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Old 12-23-2016, 01:09 PM
Doug Lester Doug Lester is offline
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One alternative to building a forge or getting a high temperature electric oven to heat treat in is to send your blades out for heat treating. Finding a heat treater who will harden and temper carbon steel will require some searching but they do exist. Finding an outfit that will heat treat air quenching steel is easy and really not all that expensive per blade if you send several at a time

If you do elect to go the route of using a gas forge to heat treat your own blades you will need to restrict yourself to the simpler carbon steels like 5160, 1080, 1084, 1075, or 80CrV2 that are more forgiving when it comes to heat treating. It's not that you cannot produce a good blade with a higher alloy or higher carbon steel but it's harder to get the best out of the steels or produce consistent results.

Another thing that you might consider, if you don't want to do your own heat treating is to buy ready made blades and finish them. This is actually the most traditional way of making a finished knife. Whatever you decide there are options out there for you to try.


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Old 12-23-2016, 07:06 PM
jimmontg jimmontg is offline
Join Date: Jan 2016
Location: Now live in Las Cruces NM.
Posts: 1,259
Talking gnappi what kind of tools do you have right now and how much money to spend?

If the expense will dictate what you can get and if a 2x72 isn't in your budget not to mention space you can get by with a 2x42 palmgren or a 2x48 kalamazoo if you want to go to $456 shipping included from Jantz supply(cheapest on internet). The Palmgren is around $200 and has a 6" disc as well. I used the 2x48 at my last job to make plenty of blades, some I still have. I was the heat treater too cuz I was a welder, no kidding. Had hardly ever did it before except in a forge. You can jump to a 2x72 Grizzly for about $586 shipping included as well, but it has tracking problems and needs to be tweaked. You can buy a 2x72 Kalamazoo without a motor for $529 and get a nice 1 HP motor from Coote or Leeson or Baldor for around $200-300. Their 2x72 motor is only 1/2 HP and not good enough for a 2x72. Just make sure it is a sealed motor as I have actually seen a motor blow up from metal chips and it can put on quite a fireworks display. has a plethora of belts for all sizes. I use a 1x42, but also do a lot of hand work. It is a hobby for me, I also will rough out a blade with an angle grinder with a cutting wheel, use the guard! I've worked in the metal trades since the 70s, use the Guard! Use safety glasses too and a face shield if you've got it.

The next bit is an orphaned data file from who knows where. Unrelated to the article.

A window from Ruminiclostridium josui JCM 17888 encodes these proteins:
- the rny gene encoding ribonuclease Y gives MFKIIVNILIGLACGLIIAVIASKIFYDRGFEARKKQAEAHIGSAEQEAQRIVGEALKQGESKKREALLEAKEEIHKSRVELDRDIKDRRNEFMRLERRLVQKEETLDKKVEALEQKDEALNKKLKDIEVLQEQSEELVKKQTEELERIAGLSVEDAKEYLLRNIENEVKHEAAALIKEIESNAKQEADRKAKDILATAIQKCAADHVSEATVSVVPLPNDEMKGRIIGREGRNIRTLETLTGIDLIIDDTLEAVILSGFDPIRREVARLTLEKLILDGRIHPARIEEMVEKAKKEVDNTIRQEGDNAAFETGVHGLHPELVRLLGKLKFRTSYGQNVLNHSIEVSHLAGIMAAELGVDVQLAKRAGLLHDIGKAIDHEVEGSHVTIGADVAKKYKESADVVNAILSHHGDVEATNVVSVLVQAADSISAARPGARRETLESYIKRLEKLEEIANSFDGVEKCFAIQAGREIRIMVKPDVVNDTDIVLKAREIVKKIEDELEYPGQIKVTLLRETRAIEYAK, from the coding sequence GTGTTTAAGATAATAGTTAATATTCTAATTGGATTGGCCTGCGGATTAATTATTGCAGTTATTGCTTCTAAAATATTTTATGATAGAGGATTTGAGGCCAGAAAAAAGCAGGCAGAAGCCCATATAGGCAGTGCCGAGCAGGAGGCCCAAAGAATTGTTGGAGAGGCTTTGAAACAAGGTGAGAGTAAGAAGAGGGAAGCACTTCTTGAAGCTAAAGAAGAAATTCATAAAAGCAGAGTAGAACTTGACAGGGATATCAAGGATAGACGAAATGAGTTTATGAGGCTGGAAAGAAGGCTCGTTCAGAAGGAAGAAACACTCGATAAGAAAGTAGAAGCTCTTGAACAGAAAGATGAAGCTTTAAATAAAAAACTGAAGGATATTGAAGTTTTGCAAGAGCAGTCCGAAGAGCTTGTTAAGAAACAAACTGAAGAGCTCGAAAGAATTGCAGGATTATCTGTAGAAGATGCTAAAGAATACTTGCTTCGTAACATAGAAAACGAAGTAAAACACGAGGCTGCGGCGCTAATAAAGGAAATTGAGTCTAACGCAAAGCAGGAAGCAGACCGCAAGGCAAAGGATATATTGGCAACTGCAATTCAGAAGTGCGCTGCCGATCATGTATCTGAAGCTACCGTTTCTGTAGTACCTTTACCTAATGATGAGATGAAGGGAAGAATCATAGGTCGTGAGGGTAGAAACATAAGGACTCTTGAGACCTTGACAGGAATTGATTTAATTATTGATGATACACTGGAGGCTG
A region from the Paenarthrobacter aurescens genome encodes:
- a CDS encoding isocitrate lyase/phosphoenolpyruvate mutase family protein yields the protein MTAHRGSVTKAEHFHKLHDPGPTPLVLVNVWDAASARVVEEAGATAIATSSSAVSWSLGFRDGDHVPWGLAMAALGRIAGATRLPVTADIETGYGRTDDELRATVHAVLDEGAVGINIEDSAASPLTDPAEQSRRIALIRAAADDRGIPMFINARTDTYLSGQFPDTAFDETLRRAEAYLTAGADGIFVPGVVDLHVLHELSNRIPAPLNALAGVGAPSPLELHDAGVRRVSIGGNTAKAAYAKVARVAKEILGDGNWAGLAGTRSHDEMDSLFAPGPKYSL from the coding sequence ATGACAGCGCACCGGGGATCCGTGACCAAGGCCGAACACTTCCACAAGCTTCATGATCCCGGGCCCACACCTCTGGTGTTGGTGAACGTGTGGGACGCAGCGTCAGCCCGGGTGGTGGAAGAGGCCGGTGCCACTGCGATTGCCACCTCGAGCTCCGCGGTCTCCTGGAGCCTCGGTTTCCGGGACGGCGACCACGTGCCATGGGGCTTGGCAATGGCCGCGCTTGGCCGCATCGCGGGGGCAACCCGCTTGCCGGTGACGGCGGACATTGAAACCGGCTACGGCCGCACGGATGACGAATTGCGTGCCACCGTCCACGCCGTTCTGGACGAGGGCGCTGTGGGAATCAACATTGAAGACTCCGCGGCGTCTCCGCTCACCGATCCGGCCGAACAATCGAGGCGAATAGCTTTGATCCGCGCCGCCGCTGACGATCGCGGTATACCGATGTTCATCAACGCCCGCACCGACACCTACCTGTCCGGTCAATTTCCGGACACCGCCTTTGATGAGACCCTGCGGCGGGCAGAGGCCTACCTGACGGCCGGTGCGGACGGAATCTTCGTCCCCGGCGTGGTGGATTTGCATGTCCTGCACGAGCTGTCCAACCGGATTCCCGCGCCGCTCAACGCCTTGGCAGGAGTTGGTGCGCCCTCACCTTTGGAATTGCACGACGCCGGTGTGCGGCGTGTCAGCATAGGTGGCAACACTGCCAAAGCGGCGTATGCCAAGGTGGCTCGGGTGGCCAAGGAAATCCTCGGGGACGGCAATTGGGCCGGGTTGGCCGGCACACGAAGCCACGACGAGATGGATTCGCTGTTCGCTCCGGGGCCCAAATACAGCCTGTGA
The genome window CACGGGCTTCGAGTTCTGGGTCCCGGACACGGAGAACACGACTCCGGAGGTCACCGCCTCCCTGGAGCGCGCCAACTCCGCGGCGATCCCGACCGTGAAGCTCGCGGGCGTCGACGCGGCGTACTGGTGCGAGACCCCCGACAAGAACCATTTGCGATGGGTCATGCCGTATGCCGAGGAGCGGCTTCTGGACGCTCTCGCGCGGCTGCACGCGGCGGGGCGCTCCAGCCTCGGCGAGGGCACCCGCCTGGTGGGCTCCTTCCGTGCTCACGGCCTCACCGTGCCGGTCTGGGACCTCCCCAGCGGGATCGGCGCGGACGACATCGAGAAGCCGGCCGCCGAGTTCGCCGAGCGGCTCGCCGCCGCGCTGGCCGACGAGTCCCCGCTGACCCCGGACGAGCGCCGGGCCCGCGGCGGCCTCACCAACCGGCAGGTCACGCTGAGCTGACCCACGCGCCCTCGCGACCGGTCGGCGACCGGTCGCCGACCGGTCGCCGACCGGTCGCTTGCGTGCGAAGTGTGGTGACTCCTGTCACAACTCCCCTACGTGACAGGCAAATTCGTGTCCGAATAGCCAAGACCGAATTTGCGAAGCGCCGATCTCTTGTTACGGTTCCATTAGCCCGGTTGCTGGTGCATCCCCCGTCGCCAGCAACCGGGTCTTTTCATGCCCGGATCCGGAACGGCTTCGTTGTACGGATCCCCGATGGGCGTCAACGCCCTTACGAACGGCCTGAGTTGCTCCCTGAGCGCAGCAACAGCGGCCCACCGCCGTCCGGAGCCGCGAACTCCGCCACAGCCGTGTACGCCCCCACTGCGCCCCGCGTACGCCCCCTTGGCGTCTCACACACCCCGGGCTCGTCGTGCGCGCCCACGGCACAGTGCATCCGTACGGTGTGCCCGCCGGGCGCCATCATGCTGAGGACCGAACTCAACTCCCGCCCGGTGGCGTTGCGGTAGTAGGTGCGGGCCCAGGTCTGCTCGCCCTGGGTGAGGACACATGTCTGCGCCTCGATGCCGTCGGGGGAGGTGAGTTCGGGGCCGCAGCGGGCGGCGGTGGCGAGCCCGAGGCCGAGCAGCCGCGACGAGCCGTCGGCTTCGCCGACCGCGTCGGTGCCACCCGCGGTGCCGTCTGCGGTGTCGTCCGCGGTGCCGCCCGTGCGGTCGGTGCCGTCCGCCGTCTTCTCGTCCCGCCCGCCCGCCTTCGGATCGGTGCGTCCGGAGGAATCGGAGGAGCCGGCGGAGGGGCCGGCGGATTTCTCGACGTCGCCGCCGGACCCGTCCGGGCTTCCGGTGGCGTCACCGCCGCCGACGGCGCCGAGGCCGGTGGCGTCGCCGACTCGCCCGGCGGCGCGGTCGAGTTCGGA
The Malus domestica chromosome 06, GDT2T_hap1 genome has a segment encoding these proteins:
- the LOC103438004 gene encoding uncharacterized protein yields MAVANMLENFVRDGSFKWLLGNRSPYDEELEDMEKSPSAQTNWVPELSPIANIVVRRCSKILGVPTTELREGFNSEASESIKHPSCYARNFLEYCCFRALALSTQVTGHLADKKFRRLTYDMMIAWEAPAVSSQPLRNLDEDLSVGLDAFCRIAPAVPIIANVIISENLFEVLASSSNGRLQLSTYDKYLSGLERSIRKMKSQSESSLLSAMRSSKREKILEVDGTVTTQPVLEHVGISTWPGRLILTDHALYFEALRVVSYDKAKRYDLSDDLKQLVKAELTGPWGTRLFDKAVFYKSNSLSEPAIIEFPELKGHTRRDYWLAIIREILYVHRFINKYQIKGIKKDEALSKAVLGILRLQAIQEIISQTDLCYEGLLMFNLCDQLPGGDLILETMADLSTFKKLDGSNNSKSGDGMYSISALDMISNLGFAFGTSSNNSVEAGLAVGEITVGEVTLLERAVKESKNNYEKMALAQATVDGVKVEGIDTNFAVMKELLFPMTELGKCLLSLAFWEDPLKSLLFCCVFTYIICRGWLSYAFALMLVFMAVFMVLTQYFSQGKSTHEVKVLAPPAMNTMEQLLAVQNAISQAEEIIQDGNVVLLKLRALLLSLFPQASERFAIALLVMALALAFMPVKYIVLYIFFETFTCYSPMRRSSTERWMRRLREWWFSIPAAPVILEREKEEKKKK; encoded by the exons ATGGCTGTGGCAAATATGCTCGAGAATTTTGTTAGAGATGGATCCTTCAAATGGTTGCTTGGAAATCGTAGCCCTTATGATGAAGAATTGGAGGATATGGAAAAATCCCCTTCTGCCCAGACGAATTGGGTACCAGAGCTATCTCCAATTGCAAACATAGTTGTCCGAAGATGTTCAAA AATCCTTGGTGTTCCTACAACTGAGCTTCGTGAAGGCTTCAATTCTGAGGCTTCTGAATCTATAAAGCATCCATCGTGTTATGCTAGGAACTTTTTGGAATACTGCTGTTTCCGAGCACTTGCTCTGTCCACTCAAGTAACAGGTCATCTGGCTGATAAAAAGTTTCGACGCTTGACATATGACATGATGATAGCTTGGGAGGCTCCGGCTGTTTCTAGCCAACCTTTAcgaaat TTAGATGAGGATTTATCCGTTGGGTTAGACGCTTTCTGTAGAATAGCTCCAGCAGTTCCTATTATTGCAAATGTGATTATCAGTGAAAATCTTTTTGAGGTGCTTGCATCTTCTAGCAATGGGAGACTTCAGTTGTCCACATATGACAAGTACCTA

How deep do you want to go, just as a casual hobby or a want to make the hobby pay for itself type like me now? I've been making knives since the early 90's and used a 3x21 belt sander clamped to a bench for grinding and hand finished and sent them to a local heat treater in the area (OKC, Hinderliter) to start and I actually made some spare money. As for space I now live in an apt. and have my grinder and 9" wood bandsaw on a cart to take outside. I have a covered porch. The Ryobi with the right blade will cut aluminum and brass btw. I am of course a bachelor with no intentions of getting married again.

Putting new handles on knives is a good way to learn handles and if you want to try hand sanding a linear or horizontal grain on a flat ground knife you can try that as well before you put the handles back on. I hand finish all my knives, just wrap some wet-dry silicon carbide sandpaper you get at Auto parts or paint stores taped or wrapped around a flat piece of metal like steel or some hardwood works great. Go from 220 grit and up to 400 or 600 if you want a fine satin finish. Any kitchen knives you are going to rehandle I suggest you use stabilized wood, dymondwood or synthetics like G10 or Micarta. Please note that all these materials have one kind of synthetic resin in them or another and require a good respirator and good shop-vac to vacuum up the dust if using G10 as it is fiberglass. With synthetics always use a clean belt and do not allow them to get hot or they burn easily, create fumes and smell bad, hence the respirator. Lots of nice pics in our photo gallery too.